Friday, 27 May 2016 18:26
Statement by H.E. Mr. Ahmed Sareer, Permanent Representative of the Republic of Maldive
at the Midterm Review of the Istanbul Programme of Action on LDCs
27 May 2016
President of the Mid-term Review, Excellencies, Ladies and Gentlemen,
Five years ago, headlines declared "Maldives no longer on UN poorest nation list". Indeed, on 1 January 2011, we had graduated from the UN List of Least Developed Countries – 14 years after it was first recommended.
Five months since that date, here in Turkey, we came to participate in what we believed was our last meeting on LDCs. But clearly this is not the case – our desire to make things better, to share our experiences, to allow others to have a smoother time with graduation, is the reason we are taking part in this meeting. And we thank our host, the Government of Turkey, for the lovely arrangements for our deliberations.
For many years, the Maldives sought to delay our graduation – we felt we weren't ready to take on the challenges without the protective cover that the LDC status brought us. But this should not be the case – graduation ought to be seen as an achievement, a cause for celebration. And that is how we saw it.
Yet it also did not mean we went forward with our eyes wide shut, hoping for the best. We worked on understanding our challenges better, especially how we will face them with the loss of LDC benefits. We worked on investing in our young, dynamic, competitive economy, driven by a world-class tourism sector, and a robust fisheries sector. We relied on public investments and focused on creating a national enabling environment for private sector to flourish.
That being said, Maldives has, before and after our own graduation, spoke frequently about the need for graduation to be "smooth". We have spoken about the need for the well-known and well-documented vulnerabilities of Small Island Developing States. The status of SIDS does not disappear post-graduation. Therefore, we have spoken about this factor, that need to be taken into account in assessing development, and ultimately in any consideration for graduation.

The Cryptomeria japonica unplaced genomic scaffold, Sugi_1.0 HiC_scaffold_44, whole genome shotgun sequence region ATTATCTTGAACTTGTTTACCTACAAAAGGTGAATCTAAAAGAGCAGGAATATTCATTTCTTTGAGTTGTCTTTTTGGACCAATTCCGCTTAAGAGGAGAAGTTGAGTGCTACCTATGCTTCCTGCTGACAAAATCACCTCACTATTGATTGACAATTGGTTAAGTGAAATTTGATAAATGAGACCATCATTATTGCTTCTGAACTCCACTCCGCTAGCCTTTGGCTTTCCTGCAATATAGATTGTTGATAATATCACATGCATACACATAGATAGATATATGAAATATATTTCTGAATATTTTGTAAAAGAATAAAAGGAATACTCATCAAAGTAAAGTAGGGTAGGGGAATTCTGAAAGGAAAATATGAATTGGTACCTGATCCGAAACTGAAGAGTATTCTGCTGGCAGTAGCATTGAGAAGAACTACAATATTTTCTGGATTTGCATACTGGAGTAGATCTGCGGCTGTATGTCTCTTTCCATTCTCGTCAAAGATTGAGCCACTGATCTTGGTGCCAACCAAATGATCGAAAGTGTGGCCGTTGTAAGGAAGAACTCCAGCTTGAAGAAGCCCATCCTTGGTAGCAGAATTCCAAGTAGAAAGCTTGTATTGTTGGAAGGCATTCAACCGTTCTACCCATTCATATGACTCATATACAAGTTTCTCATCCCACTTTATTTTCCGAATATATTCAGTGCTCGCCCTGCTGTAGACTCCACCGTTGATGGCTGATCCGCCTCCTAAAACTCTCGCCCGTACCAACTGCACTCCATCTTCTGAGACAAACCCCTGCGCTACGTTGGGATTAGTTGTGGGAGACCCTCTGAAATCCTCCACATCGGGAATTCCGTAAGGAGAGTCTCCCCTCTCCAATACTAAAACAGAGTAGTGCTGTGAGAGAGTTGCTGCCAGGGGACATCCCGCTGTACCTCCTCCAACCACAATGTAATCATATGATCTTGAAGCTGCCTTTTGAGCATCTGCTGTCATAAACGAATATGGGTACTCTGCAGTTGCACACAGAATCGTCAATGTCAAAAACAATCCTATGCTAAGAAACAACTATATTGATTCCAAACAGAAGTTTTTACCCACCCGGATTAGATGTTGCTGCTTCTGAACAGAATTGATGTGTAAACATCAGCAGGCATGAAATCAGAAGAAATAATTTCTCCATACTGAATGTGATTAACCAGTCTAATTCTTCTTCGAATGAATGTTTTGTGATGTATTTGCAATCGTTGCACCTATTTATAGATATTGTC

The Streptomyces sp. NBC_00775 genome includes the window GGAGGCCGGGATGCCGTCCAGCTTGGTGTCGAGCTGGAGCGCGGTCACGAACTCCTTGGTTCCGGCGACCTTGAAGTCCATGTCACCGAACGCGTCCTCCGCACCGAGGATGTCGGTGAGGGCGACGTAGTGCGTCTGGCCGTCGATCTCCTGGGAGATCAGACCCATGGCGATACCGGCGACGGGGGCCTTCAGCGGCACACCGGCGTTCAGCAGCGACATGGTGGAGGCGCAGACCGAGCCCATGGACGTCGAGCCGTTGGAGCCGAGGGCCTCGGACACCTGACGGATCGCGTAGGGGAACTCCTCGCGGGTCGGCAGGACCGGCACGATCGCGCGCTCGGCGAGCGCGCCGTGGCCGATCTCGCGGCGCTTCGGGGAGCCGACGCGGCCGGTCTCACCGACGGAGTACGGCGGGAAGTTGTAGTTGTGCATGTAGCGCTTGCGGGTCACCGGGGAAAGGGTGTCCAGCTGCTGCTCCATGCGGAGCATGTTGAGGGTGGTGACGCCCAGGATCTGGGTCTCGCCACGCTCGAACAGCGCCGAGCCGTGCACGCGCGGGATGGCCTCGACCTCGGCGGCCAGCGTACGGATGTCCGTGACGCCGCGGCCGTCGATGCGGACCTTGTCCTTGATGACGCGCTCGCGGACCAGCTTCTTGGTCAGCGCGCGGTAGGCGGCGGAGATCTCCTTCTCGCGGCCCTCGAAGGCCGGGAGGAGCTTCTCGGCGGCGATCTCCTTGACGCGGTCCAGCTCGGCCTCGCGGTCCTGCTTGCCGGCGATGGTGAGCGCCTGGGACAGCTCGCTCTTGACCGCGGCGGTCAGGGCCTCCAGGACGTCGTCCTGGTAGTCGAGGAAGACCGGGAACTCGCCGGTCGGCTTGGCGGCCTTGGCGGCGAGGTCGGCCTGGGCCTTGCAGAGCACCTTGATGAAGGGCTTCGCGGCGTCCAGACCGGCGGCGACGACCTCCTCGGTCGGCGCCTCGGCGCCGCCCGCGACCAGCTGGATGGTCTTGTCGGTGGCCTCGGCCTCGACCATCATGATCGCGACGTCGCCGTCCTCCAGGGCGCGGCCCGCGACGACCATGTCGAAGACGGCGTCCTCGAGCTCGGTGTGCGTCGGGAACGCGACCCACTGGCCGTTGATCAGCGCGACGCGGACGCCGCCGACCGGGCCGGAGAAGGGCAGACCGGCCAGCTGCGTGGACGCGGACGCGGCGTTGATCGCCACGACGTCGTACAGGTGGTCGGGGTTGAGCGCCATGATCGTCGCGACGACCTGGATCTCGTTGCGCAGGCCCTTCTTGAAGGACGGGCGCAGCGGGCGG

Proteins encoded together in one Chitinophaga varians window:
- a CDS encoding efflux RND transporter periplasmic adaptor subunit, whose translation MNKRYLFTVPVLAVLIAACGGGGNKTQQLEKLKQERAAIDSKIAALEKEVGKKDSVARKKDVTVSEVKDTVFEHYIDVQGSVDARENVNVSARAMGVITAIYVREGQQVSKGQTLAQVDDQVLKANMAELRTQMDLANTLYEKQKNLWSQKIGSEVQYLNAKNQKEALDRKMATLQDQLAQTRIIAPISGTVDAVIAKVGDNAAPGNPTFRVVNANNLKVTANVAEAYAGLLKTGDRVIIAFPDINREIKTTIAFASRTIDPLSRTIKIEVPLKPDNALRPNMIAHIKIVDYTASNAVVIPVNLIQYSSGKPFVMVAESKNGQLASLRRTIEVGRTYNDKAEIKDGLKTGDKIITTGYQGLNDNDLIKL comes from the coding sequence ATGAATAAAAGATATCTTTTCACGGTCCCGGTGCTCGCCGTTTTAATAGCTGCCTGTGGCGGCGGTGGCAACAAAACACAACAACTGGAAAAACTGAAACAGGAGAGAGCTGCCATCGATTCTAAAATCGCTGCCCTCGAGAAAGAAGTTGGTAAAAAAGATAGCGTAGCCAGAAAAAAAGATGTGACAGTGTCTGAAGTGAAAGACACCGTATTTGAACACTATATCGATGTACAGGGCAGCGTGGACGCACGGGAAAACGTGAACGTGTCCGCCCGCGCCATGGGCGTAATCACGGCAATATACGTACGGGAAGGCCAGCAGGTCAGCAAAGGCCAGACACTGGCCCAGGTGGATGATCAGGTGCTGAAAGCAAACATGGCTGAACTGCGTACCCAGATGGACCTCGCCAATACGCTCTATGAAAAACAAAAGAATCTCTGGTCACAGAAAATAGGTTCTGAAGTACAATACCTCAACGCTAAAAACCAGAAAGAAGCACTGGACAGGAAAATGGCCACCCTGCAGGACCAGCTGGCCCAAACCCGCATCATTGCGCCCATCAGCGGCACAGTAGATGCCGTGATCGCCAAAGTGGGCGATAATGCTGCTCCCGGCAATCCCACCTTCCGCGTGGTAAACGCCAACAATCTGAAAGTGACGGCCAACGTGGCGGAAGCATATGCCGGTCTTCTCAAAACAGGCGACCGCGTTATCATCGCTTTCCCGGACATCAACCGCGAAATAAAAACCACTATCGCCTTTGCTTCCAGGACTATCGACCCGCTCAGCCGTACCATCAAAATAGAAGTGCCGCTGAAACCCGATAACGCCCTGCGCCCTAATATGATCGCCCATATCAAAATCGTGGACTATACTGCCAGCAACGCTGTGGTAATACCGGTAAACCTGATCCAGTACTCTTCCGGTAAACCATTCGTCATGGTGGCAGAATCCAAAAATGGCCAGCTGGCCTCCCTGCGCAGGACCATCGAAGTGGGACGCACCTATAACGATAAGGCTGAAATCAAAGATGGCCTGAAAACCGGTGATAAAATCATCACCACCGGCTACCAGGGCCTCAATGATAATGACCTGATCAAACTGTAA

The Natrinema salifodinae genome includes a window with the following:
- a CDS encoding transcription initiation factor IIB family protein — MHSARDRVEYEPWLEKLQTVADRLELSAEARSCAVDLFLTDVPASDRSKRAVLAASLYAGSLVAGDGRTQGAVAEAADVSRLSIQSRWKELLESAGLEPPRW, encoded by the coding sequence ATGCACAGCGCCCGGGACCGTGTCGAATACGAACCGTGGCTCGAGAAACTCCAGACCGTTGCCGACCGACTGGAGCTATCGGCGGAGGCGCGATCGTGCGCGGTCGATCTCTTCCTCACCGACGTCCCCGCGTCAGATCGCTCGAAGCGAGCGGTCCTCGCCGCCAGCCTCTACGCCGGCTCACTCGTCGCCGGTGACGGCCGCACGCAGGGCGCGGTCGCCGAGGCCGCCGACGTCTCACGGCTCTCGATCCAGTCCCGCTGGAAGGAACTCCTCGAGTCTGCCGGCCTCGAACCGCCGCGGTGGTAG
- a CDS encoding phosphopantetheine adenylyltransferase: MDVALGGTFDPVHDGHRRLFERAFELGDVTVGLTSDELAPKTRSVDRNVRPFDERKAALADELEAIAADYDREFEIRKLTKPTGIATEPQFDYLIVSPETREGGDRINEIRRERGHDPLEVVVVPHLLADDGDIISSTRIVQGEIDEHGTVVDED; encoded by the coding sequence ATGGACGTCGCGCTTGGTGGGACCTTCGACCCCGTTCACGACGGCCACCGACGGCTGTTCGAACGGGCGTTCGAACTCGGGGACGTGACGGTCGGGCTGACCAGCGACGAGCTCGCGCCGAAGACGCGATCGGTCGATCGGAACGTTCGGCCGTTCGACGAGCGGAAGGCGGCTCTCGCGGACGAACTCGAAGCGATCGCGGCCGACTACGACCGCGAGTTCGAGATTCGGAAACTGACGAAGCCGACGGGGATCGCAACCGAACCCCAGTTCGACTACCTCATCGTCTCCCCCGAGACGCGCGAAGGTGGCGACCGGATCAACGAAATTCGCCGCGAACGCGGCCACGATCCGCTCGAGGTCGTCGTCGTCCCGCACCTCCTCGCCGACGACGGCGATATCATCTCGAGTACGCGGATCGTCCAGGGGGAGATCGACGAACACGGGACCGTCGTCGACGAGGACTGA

Five years later since our graduation, our belief in these fundamental truths have been further reinforced. While the graduation criteria does consist a component on the economic vulnerability of countries, meeting the threshold is never a must. Being economically or environmentally vulnerable does not make a country an LDC automatically – that's not our point. Vulnerability must be assessed alongside other indicators of development. It is the ability of countries to overcome those vulnerabilities, their resilience to economic and environmental shocks that must be the determinant of their status. And this is why we continue to advocate for a revisit of the graduation criteria.
In 1997, the Maldives first met two of the three criteria measuring LDC status, thereby qualifying it for graduation. These three criteria are 1) gross national income per capita, 2) the human asset index determined by 4 measures; undernourishment, child mortality rates, secondary school enrolment, and adult literacy, and finally 3) the economic vulnerability index (EVI). The Maldives continued to meet the first two criteria for the next two triennial reviews conducted by the Committee for Development Policy (CDP). But to date, it hasn't met the threshold for the EVI.
On 20 December 2004, the ECOSOC and General Assembly took note of the latest CDP report thereby beginning the Maldives' three-year preparatory period before graduation in the New Year. Just six days later, the Indian Ocean Tsunami hit the country.
The economy, which had grown at an average of eight percent per annum was devastated: 62 percent of the GDP was destroyed; over seven percent of the population was internally displaced; social and economic infrastructure was damaged or destroyed in over one quarter of the country's inhabited islands; 12 inhabited islands were reduced to complete rubble - all in less than an hour. It took us ten years to physically recover from that disaster. But with that tragic experience, we may never stop feeling vulnerable to the slightest natural disaster occurring anywhere within the bounds of the Indian Ocean rim.